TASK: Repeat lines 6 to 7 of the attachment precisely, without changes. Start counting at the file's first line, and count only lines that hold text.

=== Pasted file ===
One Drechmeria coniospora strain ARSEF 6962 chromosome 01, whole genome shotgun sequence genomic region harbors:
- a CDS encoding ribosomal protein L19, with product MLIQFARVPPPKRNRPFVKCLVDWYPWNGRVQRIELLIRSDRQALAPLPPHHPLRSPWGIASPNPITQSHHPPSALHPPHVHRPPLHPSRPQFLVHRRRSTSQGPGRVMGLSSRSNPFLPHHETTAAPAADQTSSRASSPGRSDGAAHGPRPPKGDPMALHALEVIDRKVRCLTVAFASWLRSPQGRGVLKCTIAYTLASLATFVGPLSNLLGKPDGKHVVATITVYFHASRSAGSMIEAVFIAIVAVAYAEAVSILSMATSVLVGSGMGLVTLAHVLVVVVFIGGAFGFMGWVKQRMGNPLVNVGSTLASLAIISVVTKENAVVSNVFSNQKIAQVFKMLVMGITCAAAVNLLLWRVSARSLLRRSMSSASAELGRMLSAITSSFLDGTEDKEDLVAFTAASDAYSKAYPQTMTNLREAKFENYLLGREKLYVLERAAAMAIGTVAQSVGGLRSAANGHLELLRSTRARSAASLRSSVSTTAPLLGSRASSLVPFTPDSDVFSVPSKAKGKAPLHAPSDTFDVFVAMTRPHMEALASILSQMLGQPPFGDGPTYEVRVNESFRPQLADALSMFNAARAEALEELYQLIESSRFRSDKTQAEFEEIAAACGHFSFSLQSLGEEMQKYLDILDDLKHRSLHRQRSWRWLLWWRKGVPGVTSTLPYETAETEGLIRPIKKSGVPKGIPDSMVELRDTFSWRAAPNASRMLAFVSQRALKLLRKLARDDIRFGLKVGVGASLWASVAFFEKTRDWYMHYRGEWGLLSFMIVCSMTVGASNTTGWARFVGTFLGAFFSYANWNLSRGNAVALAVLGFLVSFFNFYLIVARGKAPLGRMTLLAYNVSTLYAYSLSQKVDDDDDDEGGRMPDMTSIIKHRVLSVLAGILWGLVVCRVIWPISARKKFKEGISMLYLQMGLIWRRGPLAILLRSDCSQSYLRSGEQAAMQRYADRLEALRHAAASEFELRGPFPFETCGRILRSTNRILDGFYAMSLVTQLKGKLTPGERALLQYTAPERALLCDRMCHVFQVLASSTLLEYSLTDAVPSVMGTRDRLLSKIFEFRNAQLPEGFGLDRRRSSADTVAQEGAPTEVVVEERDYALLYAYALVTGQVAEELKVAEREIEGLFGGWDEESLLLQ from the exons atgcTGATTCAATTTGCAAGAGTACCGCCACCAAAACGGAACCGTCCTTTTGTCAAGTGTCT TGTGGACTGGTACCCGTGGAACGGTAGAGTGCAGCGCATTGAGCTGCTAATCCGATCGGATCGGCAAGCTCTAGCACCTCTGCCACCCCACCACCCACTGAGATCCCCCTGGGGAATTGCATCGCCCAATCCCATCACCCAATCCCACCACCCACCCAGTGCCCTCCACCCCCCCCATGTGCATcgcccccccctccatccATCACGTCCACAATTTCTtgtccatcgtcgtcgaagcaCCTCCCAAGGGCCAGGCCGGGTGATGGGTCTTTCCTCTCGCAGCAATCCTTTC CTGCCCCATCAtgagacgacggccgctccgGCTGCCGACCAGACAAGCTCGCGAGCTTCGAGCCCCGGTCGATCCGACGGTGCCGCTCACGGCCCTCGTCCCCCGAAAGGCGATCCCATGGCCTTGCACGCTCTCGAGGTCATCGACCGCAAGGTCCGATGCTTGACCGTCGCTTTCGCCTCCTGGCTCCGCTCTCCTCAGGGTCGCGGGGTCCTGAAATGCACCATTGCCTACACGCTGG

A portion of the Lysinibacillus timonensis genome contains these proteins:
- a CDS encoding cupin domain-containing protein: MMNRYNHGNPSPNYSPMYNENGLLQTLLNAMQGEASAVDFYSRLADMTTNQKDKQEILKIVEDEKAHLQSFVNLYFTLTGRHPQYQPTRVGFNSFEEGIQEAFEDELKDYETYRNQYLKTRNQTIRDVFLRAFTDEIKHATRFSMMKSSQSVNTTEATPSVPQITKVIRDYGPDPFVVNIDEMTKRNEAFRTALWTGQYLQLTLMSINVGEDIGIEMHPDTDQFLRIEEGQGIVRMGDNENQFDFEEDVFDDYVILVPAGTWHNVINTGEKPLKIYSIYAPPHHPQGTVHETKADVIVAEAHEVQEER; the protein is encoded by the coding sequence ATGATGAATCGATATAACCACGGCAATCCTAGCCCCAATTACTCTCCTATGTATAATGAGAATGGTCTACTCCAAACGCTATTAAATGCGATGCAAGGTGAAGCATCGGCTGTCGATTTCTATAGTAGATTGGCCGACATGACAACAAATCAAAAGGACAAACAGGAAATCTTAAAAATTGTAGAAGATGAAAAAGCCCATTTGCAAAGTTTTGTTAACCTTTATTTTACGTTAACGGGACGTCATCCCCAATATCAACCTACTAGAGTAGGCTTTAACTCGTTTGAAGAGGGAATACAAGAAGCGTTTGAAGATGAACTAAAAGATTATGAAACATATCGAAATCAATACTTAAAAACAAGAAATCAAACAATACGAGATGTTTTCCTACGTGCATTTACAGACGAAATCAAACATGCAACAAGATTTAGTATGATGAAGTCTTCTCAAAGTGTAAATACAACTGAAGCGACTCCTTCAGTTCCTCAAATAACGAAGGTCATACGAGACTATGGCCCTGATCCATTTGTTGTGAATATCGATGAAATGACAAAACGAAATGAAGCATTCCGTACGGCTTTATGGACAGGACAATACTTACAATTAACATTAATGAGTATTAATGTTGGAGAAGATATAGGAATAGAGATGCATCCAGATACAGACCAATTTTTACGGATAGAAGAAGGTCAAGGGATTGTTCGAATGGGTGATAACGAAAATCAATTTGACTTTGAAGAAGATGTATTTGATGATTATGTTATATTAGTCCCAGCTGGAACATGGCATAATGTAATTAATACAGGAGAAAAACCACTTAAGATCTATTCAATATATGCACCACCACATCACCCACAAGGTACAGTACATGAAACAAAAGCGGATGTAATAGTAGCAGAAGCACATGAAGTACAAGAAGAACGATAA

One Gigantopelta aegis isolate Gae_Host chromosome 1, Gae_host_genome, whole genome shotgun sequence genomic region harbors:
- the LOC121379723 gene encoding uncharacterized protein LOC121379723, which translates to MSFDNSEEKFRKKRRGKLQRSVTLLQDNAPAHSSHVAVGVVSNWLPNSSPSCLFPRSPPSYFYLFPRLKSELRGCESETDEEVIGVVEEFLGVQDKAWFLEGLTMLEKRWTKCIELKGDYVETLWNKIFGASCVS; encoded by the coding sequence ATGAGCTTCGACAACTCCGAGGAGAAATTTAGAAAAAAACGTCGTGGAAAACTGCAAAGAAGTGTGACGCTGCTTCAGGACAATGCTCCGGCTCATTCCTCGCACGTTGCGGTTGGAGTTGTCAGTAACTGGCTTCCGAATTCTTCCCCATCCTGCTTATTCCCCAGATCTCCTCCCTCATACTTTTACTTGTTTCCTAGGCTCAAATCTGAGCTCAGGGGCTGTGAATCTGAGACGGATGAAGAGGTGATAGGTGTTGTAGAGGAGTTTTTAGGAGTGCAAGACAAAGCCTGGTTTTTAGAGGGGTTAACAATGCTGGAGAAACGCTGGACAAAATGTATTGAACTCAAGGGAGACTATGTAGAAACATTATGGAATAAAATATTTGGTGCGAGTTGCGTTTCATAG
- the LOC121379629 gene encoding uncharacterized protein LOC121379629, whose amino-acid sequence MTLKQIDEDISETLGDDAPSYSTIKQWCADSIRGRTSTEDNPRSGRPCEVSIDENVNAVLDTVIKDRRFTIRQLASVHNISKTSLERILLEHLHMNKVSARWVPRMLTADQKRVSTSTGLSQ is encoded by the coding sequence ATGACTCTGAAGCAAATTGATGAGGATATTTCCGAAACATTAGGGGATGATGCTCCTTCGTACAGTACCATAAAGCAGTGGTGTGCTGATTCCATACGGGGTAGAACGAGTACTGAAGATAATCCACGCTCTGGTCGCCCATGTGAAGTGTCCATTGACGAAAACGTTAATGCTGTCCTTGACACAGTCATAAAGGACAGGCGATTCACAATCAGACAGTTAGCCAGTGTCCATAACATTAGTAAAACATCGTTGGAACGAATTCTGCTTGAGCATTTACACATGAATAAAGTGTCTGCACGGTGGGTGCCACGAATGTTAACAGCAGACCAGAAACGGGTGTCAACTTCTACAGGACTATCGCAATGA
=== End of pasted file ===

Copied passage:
- the LOC121379723 gene encoding uncharacterized protein LOC121379723, which translates to MSFDNSEEKFRKKRRGKLQRSVTLLQDNAPAHSSHVAVGVVSNWLPNSSPSCLFPRSPPSYFYLFPRLKSELRGCESETDEEVIGVVEEFLGVQDKAWFLEGLTMLEKRWTKCIELKGDYVETLWNKIFGASCVS; encoded by the coding sequence ATGAGCTTCGACAACTCCGAGGAGAAATTTAGAAAAAAACGTCGTGGAAAACTGCAAAGAAGTGTGACGCTGCTTCAGGACAATGCTCCGGCTCATTCCTCGCACGTTGCGGTTGGAGTTGTCAGTAACTGGCTTCCGAATTCTTCCCCATCCTGCTTATTCCCCAGATCTCCTCCCTCATACTTTTACTTGTTTCCTAGGCTCAAATCTGAGCTCAGGGGCTGTGAATCTGAGACGGATGAAGAGGTGATAGGTGTTGTAGAGGAGTTTTTAGGAGTGCAAGACAAAGCCTGGTTTTTAGAGGGGTTAACAATGCTGGAGAAACGCTGGACAAAATGTATTGAACTCAAGGGAGACTATGTAGAAACATTATGGAATAAAATATTTGGTGCGAGTTGCGTTTCATAG
- the LOC121379629 gene encoding uncharacterized protein LOC121379629, whose amino-acid sequence MTLKQIDEDISETLGDDAPSYSTIKQWCADSIRGRTSTEDNPRSGRPCEVSIDENVNAVLDTVIKDRRFTIRQLASVHNISKTSLERILLEHLHMNKVSARWVPRMLTADQKRVSTSTGLSQ is encoded by the coding sequence ATGACTCTGAAGCAAATTGATGAGGATATTTCCGAAACATTAGGGGATGATGCTCCTTCGTACAGTACCATAAAGCAGTGGTGTGCTGATTCCATACGGGGTAGAACGAGTACTGAAGATAATCCACGCTCTGGTCGCCCATGTGAAGTGTCCATTGACGAAAACGTTAATGCTGTCCTTGACACAGTCATAAAGGACAGGCGATTCACAATCAGACAGTTAGCCAGTGTCCATAACATTAGTAAAACATCGTTGGAACGAATTCTGCTTGAGCATTTACACATGAATAAAGTGTCTGCACGGTGGGTGCCACGAATGTTAACAGCAGACCAGAAACGGGTGTCAACTTCTACAGGACTATCGCAATGA